My Butterfly Story
Friday, March 19, 2010
For those of you who know my family and me, you likely know that butterflies are very special to us. For the last 10 years, we have taken much joy in seeing butterflies. We have butterflies all over our house and cabin, and we put up a Christmas tree every holiday season that is adorned with angel and butterfly ornaments.
One of the reasons butterflies are so special to us is that when our daughter Caylin was born, she was diagnosed with a rare skin condition called epidermolysis bullosa (EB). Children with EB are called “Butterfly Children” because EB is described as a skin condition in which the skin is so fragile, it is like butterfly wings.
But butterflies also represent the soul, faith, beauty, transformation and hope. I found a beautiful explanation on the “whats-your-sign/butterfly-animal-symbolism” website. Here’s what it said:
“The butterfly unquestioningly embraces the changes of her environment and her body. This unwavering acceptance of her metamorphosis is also symbolic of faith. The butterfly beckons us to keep our faith as we undergo transitions in our lives. She understands that our toiling, fretting and anger are useless against the turning tides of nature—she asks us to recognize the same. We are all on a long journey of the soul.
“On this journey, we encounter endless turns, shifts and conditions that cause us to morph into ever-finer beings. At our soul-journey’s end, we are inevitably changed, not at all the same as when we started on the path. We look again to the grace and eloquence of the butterfly and realize that our journey is our only guarantee. Our responsibility is to make our way in faith, accept the change that comes, and emerge from our transitions as brilliantly as the butterfly.” WOW!!!
After our sweet Caylin passed away, we took much comfort in butterfly sightings. The day Jason showed me the property where we would build our cabin, we were greeted by a little butterfly that fluttered around us and even seemed to be leading us around the lot. The butterfly stayed with us the entire time as if to show us our “happy place” where our family would make beautiful memories.
One glorious April morning about nine years ago—April 24, 2001 to be exact—the sun was shining brightly, and the weather was warm. I received a phone call from a doctor in Philly who had been working on identifying whether the amniotic sample from the baby inside me contained the genetic mutations Jason and I carry for EB. The baby did not have my genetic mutation, which meant that worst-case scenario the baby would be a carrier (like Jason and me) of EB but would not be affected by EB.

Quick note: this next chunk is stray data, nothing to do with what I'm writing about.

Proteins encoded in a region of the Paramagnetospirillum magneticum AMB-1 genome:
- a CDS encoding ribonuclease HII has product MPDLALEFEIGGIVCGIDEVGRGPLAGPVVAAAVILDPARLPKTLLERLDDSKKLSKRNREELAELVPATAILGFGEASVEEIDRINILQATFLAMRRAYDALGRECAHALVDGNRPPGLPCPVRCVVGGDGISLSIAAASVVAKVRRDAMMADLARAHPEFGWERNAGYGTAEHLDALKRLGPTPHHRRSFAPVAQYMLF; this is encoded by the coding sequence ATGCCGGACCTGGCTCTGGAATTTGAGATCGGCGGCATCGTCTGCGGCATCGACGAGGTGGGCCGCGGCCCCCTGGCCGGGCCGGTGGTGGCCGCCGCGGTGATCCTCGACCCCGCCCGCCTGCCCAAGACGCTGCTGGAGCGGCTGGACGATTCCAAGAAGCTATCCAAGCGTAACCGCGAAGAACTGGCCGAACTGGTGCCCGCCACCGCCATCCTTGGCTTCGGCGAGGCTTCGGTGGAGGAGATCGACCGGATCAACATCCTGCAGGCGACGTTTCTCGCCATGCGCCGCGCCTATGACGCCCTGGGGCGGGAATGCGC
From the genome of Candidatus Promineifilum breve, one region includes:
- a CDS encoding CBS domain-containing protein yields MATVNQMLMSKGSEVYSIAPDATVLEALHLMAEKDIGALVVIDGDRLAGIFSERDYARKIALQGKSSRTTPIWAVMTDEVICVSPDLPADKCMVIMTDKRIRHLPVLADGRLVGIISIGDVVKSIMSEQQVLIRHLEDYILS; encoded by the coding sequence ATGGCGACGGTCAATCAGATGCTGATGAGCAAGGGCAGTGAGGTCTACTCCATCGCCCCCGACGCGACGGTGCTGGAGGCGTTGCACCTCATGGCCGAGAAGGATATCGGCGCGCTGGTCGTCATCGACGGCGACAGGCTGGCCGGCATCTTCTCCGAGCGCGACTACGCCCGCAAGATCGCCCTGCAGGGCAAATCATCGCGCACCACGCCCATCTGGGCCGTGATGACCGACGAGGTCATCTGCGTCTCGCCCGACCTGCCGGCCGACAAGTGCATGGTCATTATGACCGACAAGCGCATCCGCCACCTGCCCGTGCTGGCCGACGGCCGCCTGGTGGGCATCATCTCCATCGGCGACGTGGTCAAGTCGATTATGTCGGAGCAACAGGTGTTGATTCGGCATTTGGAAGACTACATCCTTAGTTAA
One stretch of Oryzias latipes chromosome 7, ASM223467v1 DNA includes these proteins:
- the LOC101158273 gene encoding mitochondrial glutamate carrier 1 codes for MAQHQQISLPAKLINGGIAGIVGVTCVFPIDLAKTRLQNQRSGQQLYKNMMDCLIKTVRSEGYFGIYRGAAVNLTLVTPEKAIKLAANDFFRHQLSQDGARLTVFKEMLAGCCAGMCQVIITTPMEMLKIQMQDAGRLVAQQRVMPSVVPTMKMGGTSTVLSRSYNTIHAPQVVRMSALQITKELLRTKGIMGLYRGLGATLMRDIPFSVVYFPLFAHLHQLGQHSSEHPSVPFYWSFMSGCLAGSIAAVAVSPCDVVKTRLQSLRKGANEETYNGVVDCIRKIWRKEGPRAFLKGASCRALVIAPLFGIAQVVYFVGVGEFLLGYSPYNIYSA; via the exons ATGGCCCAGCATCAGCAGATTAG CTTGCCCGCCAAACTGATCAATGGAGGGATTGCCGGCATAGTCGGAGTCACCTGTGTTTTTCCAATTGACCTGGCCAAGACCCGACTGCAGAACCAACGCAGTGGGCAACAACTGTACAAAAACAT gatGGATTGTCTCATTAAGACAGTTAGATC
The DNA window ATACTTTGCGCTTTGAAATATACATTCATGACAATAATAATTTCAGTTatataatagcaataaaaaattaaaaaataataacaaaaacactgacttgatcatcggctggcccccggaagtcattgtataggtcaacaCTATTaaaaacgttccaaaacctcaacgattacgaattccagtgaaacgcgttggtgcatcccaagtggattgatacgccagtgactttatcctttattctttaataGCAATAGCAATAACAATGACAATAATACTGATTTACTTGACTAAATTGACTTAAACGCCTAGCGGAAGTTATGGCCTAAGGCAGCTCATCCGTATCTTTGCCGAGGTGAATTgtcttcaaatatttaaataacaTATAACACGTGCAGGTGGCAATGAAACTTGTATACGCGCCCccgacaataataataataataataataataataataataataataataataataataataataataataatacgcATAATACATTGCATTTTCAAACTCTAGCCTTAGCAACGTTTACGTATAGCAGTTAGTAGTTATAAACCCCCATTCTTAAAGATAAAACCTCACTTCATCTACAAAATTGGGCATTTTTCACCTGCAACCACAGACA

I was so excited and couldn’t wait to call Jason with the news, but he was at work and out on a fire run. And then for each person I called after him, I got no answer, just voicemail. I was overjoyed with the news but couldn’t reach anyone to share it. I worked pretty close to home, so I decided to go home for lunch to reflect.
When I got home, I stepped out on my deck to enjoy the warm sun and rested my arm on the railing. I looked down, and the teeniest, tiniest butterfly landed next to me. I stood very still, and the butterfly hopped up on my finger. She stayed there for a few seconds, then hopped off of my finger and onto the railing, made a couple more jumps and flew away. I believe with every fiber of my being that butterfly was sent by Caylin. She knew I needed someone to share the news with so she sent a little butterfly to me, as if she were saying to me, “See Momma, everything is going to be alright. Now smile and be happy.”
As I was thinking about sharing this story, I wasn’t exactly sure how I would close the post. I thought that since I haven’t seen a real butterfly for over six months, I didn’t have a way to tie it all together. Since this post was supposed to be in April and I may or may not have had a visit from a butterfly, I thought that I could say something like this, “Although I haven’t seen a butterfly yet, I know my little Caylin will send another butterfly my way as a little gift to me and as a reminder that she again would tell me, ‘See Momma, everything is going to be alright. Now smile and be happy.’” And then I would share that my scans showed no canser.
Last night, a friend stopped by with a gift that made her think of me. We talked for a few minutes and after she left I unwrapped the gift and what fell into my hands took my breath away: A pewter butterfly ornament with the inscription “For With God, All Things Are Possible.” I guess my little angel didn’t want me to have to wait until April when the butterflies return to send me a message.
As I looked to my kitchen window and surrounding shelves, I saw other butterfly gifts that had been given to me recently: The porcelain ornament from my mom, the glass ornament from my aunt, the music box from my mother-in-law and the rock from my sister-in-law. Each was given to me as an expression of their love for me and to symbolize hope, miracles and strength as I have embraced the transformation a canser* diagnosis has brought to my life!
Whatever struggle you may be going through, please know God will provide you with the strength, faith and hope to endure, embrace and grow from your challenges, heartaches or disappointments. He will send people, trinkets and songs but most importantly His Word to remind us of His everlasting love and care.
We are each asked to be vessels to share and spread God’s love. And, as my friend and I discussed last night when I called to thank her for the butterfly, if God nudges you to share His loving kindness, don’t ignore the nudge because your act of kindness may prove to be a precious gift delivered at the most perfect time. Now smile and be happy.
Holding my head high and fighting like a cowgirl,
*Sharyl intentionally misspelled the word “cancer” to negate its power.